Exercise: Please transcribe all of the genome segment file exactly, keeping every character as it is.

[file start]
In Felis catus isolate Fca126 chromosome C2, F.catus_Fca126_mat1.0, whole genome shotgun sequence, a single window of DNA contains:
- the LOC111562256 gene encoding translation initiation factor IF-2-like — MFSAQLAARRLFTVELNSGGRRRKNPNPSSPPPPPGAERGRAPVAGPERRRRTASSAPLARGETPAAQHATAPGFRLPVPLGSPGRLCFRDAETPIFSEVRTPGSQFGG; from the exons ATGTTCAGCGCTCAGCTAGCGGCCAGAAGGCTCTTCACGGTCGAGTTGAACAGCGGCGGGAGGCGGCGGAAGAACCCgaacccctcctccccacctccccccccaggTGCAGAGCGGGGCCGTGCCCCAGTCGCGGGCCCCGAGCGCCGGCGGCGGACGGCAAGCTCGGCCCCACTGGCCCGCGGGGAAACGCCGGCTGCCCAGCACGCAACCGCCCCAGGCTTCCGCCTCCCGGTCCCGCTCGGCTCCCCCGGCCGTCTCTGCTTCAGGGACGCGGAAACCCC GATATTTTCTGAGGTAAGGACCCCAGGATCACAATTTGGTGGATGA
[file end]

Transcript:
In Felis catus isolate Fca126 chromosome C2, F.catus_Fca126_mat1.0, whole genome shotgun sequence, a single window of DNA contains:
- the LOC111562256 gene encoding translation initiation factor IF-2-like — MFSAQLAARRLFTVELNSGGRRRKNPNPSSPPPPPGAERGRAPVAGPERRRRTASSAPLARGETPAAQHATAPGFRLPVPLGSPGRLCFRDAETPIFSEVRTPGSQFGG; from the exons ATGTTCAGCGCTCAGCTAGCGGCCAGAAGGCTCTTCACGGTCGAGTTGAACAGCGGCGGGAGGCGGCGGAAGAACCCgaacccctcctccccacctccccccccaggTGCAGAGCGGGGCCGTGCCCCAGTCGCGGGCCCCGAGCGCCGGCGGCGGACGGCAAGCTCGGCCCCACTGGCCCGCGGGGAAACGCCGGCTGCCCAGCACGCAACCGCCCCAGGCTTCCGCCTCCCGGTCCCGCTCGGCTCCCCCGGCCGTCTCTGCTTCAGGGACGCGGAAACCCC GATATTTTCTGAGGTAAGGACCCCAGGATCACAATTTGGTGGATGA